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What Pet Care Businesses Should Know About OSHA Recordkeeping Requirements

For businesses in the pet care industry, it’s imperative to not only take steps to ensure the health and safety of the animals in their care, but also to create a safe workplace for employees. Promoting workplace safety is an effective way to improve staff morale and reduce workers’ compensation premiums—and for many businesses, it may also be required by the federal Occupational Safety and Health Administration (OSHA). Among the most common rules imposed by OSHA are recordkeeping requirements, which mandate that covered employers keep records of certain work-related injuries and illnesses using OSHA Forms 300, 301, and 300A. Read on to learn more about these requirements and how they may affect your business.

Which Businesses are Subject to OSHA’s Recordkeeping Requirements?

With the exception of certain low-risk industries (which are listed in the Non-Mandatory Appendix A to Subpart B), most employers with more than ten employees are subject to the recordkeeping requirements and therefore, must keep track of serious work-related injuries and illnesses on their OSHA 300 Logs. These records must be maintained at the worksite for at least five years, and employers must post a summary of the incidents recorded during the previous year each February through April.

Employers that had ten or fewer employees at all times during the prior calendar year are exempt from the recordkeeping requirements. However, all employers—including those that are exempt by industry classification or company size—must report to OSHA any workplace incident that results in an in-patient hospitalization, amputation, loss of an eye, or fatality.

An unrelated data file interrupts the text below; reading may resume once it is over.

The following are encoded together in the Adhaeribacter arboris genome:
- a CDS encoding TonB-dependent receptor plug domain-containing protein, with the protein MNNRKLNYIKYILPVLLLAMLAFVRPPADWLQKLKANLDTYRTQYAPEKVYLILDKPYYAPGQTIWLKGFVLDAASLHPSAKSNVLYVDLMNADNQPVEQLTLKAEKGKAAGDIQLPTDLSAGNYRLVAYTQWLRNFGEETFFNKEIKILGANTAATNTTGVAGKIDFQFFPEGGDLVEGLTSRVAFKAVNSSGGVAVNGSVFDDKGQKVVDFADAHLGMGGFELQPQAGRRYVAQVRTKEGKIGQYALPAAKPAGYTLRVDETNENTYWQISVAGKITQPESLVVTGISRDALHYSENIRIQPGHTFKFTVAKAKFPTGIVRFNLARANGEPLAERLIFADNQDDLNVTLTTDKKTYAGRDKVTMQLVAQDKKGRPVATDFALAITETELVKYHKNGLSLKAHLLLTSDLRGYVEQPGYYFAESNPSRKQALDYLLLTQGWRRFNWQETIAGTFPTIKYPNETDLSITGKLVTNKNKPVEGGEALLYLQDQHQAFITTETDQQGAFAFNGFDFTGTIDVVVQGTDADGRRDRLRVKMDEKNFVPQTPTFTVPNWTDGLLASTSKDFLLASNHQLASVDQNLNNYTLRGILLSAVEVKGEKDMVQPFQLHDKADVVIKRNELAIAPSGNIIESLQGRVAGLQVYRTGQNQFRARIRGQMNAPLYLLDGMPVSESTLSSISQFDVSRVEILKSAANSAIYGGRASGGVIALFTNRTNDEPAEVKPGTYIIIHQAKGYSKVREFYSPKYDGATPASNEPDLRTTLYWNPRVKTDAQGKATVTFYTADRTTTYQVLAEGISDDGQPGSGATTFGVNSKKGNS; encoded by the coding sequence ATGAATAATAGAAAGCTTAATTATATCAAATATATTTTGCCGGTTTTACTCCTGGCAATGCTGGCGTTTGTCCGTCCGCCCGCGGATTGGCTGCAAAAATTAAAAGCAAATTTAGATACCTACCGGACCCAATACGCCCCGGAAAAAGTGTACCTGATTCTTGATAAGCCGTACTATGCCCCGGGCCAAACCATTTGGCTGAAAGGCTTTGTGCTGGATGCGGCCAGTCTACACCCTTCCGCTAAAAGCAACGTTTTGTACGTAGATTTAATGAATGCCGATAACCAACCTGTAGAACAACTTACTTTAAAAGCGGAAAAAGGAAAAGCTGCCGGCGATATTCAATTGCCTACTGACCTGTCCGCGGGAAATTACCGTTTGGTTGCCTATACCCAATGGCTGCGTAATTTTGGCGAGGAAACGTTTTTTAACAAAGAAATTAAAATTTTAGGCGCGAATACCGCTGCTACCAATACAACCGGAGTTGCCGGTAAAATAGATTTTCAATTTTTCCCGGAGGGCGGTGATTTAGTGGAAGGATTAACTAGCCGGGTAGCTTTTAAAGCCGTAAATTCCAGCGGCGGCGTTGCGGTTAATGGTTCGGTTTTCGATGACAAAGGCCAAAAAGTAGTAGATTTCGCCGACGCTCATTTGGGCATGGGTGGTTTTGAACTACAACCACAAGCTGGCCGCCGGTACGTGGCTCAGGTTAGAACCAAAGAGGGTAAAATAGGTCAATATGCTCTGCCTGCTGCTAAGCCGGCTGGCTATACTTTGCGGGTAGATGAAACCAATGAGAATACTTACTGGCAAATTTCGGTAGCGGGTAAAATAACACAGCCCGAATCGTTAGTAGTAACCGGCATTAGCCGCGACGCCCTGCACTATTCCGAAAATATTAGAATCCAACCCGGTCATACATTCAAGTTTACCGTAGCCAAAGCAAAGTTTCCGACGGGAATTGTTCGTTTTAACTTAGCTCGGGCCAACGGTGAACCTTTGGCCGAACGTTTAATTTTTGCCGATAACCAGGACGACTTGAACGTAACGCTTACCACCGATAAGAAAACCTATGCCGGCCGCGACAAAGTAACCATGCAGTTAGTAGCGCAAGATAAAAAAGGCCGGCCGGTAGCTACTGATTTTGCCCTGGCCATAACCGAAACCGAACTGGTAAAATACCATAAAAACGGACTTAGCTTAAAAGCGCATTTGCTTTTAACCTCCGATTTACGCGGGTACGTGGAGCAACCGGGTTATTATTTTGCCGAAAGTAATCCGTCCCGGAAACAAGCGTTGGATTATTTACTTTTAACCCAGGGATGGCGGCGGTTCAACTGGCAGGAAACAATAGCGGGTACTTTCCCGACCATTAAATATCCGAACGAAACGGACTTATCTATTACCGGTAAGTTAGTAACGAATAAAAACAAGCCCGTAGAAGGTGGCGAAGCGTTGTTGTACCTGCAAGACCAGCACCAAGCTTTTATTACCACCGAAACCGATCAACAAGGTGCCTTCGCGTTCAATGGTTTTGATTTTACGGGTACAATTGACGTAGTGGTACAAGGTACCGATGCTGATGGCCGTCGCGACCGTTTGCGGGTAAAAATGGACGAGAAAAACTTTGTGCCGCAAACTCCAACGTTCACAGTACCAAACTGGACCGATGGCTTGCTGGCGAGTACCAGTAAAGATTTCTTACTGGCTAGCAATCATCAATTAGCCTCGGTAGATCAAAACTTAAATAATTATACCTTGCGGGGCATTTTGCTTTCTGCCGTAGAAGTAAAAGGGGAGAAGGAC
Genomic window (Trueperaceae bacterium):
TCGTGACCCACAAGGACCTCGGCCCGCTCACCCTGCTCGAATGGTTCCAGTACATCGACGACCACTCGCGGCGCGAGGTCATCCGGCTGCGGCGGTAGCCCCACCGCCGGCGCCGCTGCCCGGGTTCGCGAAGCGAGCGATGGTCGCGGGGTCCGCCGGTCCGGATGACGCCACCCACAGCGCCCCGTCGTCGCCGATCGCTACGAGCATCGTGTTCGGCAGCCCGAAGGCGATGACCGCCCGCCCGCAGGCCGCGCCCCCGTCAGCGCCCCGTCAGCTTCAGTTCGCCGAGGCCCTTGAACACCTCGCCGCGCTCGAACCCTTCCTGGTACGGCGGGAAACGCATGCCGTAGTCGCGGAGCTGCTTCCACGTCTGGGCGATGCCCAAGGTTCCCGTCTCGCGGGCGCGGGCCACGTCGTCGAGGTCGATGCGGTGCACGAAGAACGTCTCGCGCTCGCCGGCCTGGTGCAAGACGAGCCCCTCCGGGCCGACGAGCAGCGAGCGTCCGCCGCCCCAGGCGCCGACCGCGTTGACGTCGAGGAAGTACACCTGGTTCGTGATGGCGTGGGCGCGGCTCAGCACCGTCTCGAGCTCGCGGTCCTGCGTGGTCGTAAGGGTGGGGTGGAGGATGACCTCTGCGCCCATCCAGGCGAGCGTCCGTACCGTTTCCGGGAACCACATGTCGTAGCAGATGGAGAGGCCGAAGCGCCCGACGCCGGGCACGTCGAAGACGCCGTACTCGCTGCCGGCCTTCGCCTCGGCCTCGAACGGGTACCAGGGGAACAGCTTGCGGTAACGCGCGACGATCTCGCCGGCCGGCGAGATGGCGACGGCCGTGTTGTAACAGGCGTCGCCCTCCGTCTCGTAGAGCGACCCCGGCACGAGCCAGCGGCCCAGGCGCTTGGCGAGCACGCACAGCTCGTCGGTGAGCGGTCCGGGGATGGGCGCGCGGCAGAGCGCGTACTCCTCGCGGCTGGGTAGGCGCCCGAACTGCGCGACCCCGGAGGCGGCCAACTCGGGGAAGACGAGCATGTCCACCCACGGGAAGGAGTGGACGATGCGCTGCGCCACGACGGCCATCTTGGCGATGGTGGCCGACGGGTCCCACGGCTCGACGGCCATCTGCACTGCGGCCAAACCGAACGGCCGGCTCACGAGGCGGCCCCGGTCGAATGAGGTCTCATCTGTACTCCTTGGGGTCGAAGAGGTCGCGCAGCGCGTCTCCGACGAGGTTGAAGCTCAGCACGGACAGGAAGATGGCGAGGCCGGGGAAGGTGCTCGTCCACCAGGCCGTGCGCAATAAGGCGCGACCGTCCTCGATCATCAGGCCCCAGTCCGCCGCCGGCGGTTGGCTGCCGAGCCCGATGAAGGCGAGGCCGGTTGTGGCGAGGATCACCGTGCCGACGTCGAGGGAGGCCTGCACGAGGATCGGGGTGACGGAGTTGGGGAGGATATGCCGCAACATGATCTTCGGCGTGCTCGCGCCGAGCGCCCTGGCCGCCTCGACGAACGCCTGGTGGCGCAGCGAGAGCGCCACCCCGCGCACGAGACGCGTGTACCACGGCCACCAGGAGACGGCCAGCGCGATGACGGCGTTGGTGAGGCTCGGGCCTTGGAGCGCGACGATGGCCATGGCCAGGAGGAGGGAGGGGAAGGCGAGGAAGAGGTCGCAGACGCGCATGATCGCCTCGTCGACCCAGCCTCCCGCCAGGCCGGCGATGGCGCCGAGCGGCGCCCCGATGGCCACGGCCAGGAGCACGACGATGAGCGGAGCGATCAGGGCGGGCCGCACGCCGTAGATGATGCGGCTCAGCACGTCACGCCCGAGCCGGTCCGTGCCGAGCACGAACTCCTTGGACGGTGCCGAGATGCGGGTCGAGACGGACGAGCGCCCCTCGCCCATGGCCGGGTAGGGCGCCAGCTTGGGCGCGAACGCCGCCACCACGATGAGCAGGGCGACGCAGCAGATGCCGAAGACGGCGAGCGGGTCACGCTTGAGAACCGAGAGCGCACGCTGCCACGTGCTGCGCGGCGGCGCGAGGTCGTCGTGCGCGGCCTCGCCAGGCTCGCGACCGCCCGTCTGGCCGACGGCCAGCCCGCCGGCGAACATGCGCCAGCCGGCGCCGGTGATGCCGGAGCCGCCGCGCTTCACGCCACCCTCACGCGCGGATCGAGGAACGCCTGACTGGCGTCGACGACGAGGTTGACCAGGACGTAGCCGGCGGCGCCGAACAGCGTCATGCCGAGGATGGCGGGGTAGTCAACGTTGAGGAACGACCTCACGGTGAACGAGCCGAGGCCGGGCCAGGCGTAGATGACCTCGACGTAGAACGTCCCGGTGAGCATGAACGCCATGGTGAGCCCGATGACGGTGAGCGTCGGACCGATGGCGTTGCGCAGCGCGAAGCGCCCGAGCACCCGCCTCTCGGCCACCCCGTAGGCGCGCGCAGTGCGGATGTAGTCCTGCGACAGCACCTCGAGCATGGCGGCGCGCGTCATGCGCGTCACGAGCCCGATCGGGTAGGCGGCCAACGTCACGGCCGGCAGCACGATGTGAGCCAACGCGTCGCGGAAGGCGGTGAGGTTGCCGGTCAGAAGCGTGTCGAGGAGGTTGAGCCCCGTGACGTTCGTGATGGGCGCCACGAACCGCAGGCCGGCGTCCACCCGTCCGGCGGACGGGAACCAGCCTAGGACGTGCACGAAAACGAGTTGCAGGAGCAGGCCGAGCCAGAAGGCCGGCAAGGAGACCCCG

Under a new rule that went into effect on January 1, 2024, employers in high-hazard industries that have 100 or more employees at a given worksite will now be required to electronically submit their injury and illness data via OSHA’s Injury Tracking Application (ITA). This is an expansion from the previous rules, which only mandated electronic filing for employers with 250 or more employees at a single establishment, or those with 20-249 employees in certain hazardous industries. Fortunately, most businesses in the pet care industry are unlikely to be subject to the new electronic reporting requirement, as they would not be considered high-hazard.

What Do Employers Need to Report in the OSHA 300 Log?

If your business is subject to the recordkeeping requirements, you must maintain an OSHA 300 Log for each worksite or physical location. Specifically, you must complete the following forms:

  • Form 300. Throughout the year, you must use this form to record work-related injuries and illnesses, including details on the severity of each case and how it happened. Recordable events are those that resulted in death, loss of consciousness, days away from work, restricted work activity, or medical treatment beyond first aid.
  • Form 301. This form is used to record individual injuries or illnesses, while Form 300 is a collective report of all incidents that occur during the year.
  • Form 300A. This is a summary form that will contain totals for the year in each incident category. From February 1 through April 30 of the following year, you must post this form in a visible location at your workplace so employees can be aware of work-related incidents.

For more details and guidance on completing these forms, visit https://www.osha.gov/sites/default/files/OSHA-RK-Forms-Package.pdf.

At IBPSA, we’d like to remind all of our Members of the upcoming February 1 deadline for posting Form 300A. Failing to comply with OSHA requirements may carry fines of several thousand dollars, so now is the time to verify whether your business is subject to the recordkeeping rules and if so, ensure that you are in compliance! For more business guidance and resources, visit https://www.ibpsa.com/business-help/.

(Sources: https://www.osha.gov/recordkeeping#:~:text=The%20records%20must%20be%20maintained,former%20employees%2C%20or%20their%20representatives.)